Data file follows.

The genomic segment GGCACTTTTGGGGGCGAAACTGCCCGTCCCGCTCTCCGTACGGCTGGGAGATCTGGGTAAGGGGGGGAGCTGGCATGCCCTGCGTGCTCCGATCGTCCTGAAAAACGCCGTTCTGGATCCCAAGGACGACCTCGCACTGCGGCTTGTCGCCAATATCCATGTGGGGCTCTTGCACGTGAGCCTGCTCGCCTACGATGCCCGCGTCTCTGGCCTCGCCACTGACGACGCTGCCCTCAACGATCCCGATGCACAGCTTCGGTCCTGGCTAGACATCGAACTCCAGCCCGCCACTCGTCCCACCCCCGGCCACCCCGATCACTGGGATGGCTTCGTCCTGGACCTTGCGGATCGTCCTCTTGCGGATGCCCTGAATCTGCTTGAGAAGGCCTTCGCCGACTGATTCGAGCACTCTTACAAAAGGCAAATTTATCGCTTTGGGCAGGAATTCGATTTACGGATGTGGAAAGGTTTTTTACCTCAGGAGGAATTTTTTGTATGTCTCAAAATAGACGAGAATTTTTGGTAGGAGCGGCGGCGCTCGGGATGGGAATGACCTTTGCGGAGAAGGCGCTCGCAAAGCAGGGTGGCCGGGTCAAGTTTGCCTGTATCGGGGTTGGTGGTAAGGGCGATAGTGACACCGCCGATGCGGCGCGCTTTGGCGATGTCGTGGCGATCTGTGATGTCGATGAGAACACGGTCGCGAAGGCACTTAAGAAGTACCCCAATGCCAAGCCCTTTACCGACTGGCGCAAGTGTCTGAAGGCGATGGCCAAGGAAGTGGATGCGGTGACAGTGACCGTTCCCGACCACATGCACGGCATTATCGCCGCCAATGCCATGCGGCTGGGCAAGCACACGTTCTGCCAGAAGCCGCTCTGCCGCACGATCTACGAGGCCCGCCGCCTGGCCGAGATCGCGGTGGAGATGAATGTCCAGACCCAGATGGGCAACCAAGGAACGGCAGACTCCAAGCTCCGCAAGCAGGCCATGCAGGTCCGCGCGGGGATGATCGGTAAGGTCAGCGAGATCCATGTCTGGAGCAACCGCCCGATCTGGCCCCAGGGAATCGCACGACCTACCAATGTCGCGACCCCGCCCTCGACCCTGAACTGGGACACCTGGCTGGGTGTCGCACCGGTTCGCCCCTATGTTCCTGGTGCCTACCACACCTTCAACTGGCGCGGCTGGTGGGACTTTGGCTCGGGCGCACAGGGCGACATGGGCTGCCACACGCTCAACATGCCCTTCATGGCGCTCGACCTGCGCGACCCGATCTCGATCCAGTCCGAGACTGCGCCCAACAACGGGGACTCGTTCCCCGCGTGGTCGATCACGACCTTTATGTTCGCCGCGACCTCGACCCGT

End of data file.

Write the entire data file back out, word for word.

The genomic segment GGCACTTTTGGGGGCGAAACTGCCCGTCCCGCTCTCCGTACGGCTGGGAGATCTGGGTAAGGGGGGGAGCTGGCATGCCCTGCGTGCTCCGATCGTCCTGAAAAACGCCGTTCTGGATCCCAAGGACGACCTCGCACTGCGGCTTGTCGCCAATATCCATGTGGGGCTCTTGCACGTGAGCCTGCTCGCCTACGATGCCCGCGTCTCTGGCCTCGCCACTGACGACGCTGCCCTCAACGATCCCGATGCACAGCTTCGGTCCTGGCTAGACATCGAACTCCAGCCCGCCACTCGTCCCACCCCCGGCCACCCCGATCACTGGGATGGCTTCGTCCTGGACCTTGCGGATCGTCCTCTTGCGGATGCCCTGAATCTGCTTGAGAAGGCCTTCGCCGACTGATTCGAGCACTCTTACAAAAGGCAAATTTATCGCTTTGGGCAGGAATTCGATTTACGGATGTGGAAAGGTTTTTTACCTCAGGAGGAATTTTTTGTATGTCTCAAAATAGACGAGAATTTTTGGTAGGAGCGGCGGCGCTCGGGATGGGAATGACCTTTGCGGAGAAGGCGCTCGCAAAGCAGGGTGGCCGGGTCAAGTTTGCCTGTATCGGGGTTGGTGGTAAGGGCGATAGTGACACCGCCGATGCGGCGCGCTTTGGCGATGTCGTGGCGATCTGTGATGTCGATGAGAACACGGTCGCGAAGGCACTTAAGAAGTACCCCAATGCCAAGCCCTTTACCGACTGGCGCAAGTGTCTGAAGGCGATGGCCAAGGAAGTGGATGCGGTGACAGTGACCGTTCCCGACCACATGCACGGCATTATCGCCGCCAATGCCATGCGGCTGGGCAAGCACACGTTCTGCCAGAAGCCGCTCTGCCGCACGATCTACGAGGCCCGCCGCCTGGCCGAGATCGCGGTGGAGATGAATGTCCAGACCCAGATGGGCAACCAAGGAACGGCAGACTCCAAGCTCCGCAAGCAGGCCATGCAGGTCCGCGCGGGGATGATCGGTAAGGTCAGCGAGATCCATGTCTGGAGCAACCGCCCGATCTGGCCCCAGGGAATCGCACGACCTACCAATGTCGCGACCCCGCCCTCGACCCTGAACTGGGACACCTGGCTGGGTGTCGCACCGGTTCGCCCCTATGTTCCTGGTGCCTACCACACCTTCAACTGGCGCGGCTGGTGGGACTTTGGCTCGGGCGCACAGGGCGACATGGGCTGCCACACGCTCAACATGCCCTTCATGGCGCTCGACCTGCGCGACCCGATCTCGATCCAGTCCGAGACTGCGCCCAACAACGGGGACTCGTTCCCCGCGTGGTCGATCACGACCTTTATGTTCGCCGCGACCTCGACCCGT